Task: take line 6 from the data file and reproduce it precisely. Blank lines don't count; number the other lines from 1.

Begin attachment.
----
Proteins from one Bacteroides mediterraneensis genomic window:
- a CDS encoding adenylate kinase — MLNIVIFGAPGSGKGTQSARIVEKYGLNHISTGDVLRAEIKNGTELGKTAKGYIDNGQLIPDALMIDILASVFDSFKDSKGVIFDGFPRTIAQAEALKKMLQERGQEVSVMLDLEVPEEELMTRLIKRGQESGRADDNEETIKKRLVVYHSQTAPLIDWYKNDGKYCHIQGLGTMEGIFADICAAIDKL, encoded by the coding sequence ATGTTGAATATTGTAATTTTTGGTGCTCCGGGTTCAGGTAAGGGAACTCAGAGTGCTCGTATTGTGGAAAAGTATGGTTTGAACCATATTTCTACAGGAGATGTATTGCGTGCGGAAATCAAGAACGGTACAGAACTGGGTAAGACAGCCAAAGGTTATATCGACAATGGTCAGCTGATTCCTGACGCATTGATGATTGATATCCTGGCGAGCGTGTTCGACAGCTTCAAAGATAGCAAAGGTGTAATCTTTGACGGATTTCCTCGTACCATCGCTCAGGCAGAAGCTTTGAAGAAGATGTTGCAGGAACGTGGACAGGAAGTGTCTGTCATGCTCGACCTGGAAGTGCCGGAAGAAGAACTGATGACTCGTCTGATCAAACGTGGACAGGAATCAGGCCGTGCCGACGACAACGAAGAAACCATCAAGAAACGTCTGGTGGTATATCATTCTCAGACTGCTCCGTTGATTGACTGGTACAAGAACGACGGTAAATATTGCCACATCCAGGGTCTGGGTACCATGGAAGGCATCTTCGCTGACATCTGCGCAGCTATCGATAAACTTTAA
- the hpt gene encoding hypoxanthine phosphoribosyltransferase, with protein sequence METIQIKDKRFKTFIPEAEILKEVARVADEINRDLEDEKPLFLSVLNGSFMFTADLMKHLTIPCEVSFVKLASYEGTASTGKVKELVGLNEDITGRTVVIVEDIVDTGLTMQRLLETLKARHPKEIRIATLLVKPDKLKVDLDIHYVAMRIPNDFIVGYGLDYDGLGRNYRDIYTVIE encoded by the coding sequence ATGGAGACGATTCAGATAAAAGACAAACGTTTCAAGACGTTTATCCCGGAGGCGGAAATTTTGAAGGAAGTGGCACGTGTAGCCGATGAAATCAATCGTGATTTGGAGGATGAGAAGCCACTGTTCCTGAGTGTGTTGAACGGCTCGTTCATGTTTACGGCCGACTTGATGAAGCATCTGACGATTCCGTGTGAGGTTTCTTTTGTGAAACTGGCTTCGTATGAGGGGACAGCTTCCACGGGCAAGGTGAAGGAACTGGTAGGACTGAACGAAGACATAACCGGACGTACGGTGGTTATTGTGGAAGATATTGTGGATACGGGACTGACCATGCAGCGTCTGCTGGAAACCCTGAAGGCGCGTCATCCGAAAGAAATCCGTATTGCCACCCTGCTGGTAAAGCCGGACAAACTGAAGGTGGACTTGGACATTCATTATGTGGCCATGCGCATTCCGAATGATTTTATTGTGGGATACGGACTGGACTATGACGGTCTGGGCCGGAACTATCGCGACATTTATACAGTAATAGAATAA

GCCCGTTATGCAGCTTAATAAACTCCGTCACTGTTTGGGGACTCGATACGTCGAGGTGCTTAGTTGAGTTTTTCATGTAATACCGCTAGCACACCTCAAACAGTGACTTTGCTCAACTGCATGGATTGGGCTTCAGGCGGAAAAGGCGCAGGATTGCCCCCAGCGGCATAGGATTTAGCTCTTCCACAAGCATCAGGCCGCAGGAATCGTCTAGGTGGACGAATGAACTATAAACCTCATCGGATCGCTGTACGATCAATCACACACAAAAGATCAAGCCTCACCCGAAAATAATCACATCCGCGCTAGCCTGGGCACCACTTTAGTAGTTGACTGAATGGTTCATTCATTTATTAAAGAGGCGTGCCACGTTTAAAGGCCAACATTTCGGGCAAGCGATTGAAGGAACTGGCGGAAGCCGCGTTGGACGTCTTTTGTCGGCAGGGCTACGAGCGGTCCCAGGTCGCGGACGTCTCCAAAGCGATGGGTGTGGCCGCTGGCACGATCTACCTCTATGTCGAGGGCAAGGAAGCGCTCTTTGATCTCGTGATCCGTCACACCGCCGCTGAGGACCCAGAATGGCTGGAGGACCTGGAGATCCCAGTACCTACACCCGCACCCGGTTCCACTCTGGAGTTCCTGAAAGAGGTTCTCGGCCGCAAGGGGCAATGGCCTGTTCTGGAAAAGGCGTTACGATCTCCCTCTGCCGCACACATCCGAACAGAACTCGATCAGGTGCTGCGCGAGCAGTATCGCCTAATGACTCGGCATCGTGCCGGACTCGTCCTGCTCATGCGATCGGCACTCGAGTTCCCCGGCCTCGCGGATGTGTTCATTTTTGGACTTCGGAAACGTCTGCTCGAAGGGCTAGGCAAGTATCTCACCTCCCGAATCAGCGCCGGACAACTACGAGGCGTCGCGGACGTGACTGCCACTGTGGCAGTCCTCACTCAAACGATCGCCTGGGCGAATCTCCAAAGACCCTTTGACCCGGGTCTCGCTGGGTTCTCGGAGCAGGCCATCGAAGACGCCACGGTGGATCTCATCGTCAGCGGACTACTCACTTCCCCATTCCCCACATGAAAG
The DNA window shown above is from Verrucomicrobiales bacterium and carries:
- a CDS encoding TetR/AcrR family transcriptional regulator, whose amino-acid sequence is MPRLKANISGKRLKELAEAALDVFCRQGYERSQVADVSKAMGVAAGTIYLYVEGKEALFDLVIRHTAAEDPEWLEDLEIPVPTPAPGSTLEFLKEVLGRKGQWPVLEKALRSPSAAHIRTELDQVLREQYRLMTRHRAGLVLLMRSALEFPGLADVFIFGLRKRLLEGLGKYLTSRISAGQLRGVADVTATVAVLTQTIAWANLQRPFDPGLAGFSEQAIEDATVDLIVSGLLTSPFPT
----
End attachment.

- a CDS encoding TetR/AcrR family transcriptional regulator, whose amino-acid sequence is MPRLKANISGKRLKELAEAALDVFCRQGYERSQVADVSKAMGVAAGTIYLYVEGKEALFDLVIRHTAAEDPEWLEDLEIPVPTPAPGSTLEFLKEVLGRKGQWPVLEKALRSPSAAHIRTELDQVLREQYRLMTRHRAGLVLLMRSALEFPGLADVFIFGLRKRLLEGLGKYLTSRISAGQLRGVADVTATVAVLTQTIAWANLQRPFDPGLAGFSEQAIEDATVDLIVSGLLTSPFPT